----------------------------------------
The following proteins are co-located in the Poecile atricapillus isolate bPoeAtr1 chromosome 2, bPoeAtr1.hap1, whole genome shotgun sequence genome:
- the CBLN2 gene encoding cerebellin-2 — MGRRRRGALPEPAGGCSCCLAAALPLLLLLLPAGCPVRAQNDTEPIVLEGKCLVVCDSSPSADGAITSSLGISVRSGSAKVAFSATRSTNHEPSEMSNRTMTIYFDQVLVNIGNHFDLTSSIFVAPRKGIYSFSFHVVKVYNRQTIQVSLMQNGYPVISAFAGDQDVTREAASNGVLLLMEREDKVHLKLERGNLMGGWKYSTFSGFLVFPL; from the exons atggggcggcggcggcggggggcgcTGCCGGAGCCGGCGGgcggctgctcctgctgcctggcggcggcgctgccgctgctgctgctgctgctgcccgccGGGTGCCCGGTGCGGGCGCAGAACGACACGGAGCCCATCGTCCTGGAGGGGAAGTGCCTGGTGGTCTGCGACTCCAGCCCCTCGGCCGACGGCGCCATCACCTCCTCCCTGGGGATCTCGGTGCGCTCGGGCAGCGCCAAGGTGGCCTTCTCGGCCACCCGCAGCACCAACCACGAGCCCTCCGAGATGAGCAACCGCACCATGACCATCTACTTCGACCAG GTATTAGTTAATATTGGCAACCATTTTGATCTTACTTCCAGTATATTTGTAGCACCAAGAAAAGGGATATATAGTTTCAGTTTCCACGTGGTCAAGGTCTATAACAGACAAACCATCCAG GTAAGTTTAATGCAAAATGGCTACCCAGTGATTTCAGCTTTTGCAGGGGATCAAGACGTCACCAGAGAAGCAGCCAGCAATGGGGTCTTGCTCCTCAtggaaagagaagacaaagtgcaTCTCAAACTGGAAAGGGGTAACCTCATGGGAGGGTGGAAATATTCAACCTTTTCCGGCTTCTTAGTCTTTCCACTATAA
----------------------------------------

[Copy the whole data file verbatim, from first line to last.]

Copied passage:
The following proteins are co-located in the Poecile atricapillus isolate bPoeAtr1 chromosome 2, bPoeAtr1.hap1, whole genome shotgun sequence genome:
- the CBLN2 gene encoding cerebellin-2 — MGRRRRGALPEPAGGCSCCLAAALPLLLLLLPAGCPVRAQNDTEPIVLEGKCLVVCDSSPSADGAITSSLGISVRSGSAKVAFSATRSTNHEPSEMSNRTMTIYFDQVLVNIGNHFDLTSSIFVAPRKGIYSFSFHVVKVYNRQTIQVSLMQNGYPVISAFAGDQDVTREAASNGVLLLMEREDKVHLKLERGNLMGGWKYSTFSGFLVFPL; from the exons atggggcggcggcggcggggggcgcTGCCGGAGCCGGCGGgcggctgctcctgctgcctggcggcggcgctgccgctgctgctgctgctgctgcccgccGGGTGCCCGGTGCGGGCGCAGAACGACACGGAGCCCATCGTCCTGGAGGGGAAGTGCCTGGTGGTCTGCGACTCCAGCCCCTCGGCCGACGGCGCCATCACCTCCTCCCTGGGGATCTCGGTGCGCTCGGGCAGCGCCAAGGTGGCCTTCTCGGCCACCCGCAGCACCAACCACGAGCCCTCCGAGATGAGCAACCGCACCATGACCATCTACTTCGACCAG GTATTAGTTAATATTGGCAACCATTTTGATCTTACTTCCAGTATATTTGTAGCACCAAGAAAAGGGATATATAGTTTCAGTTTCCACGTGGTCAAGGTCTATAACAGACAAACCATCCAG GTAAGTTTAATGCAAAATGGCTACCCAGTGATTTCAGCTTTTGCAGGGGATCAAGACGTCACCAGAGAAGCAGCCAGCAATGGGGTCTTGCTCCTCAtggaaagagaagacaaagtgcaTCTCAAACTGGAAAGGGGTAACCTCATGGGAGGGTGGAAATATTCAACCTTTTCCGGCTTCTTAGTCTTTCCACTATAA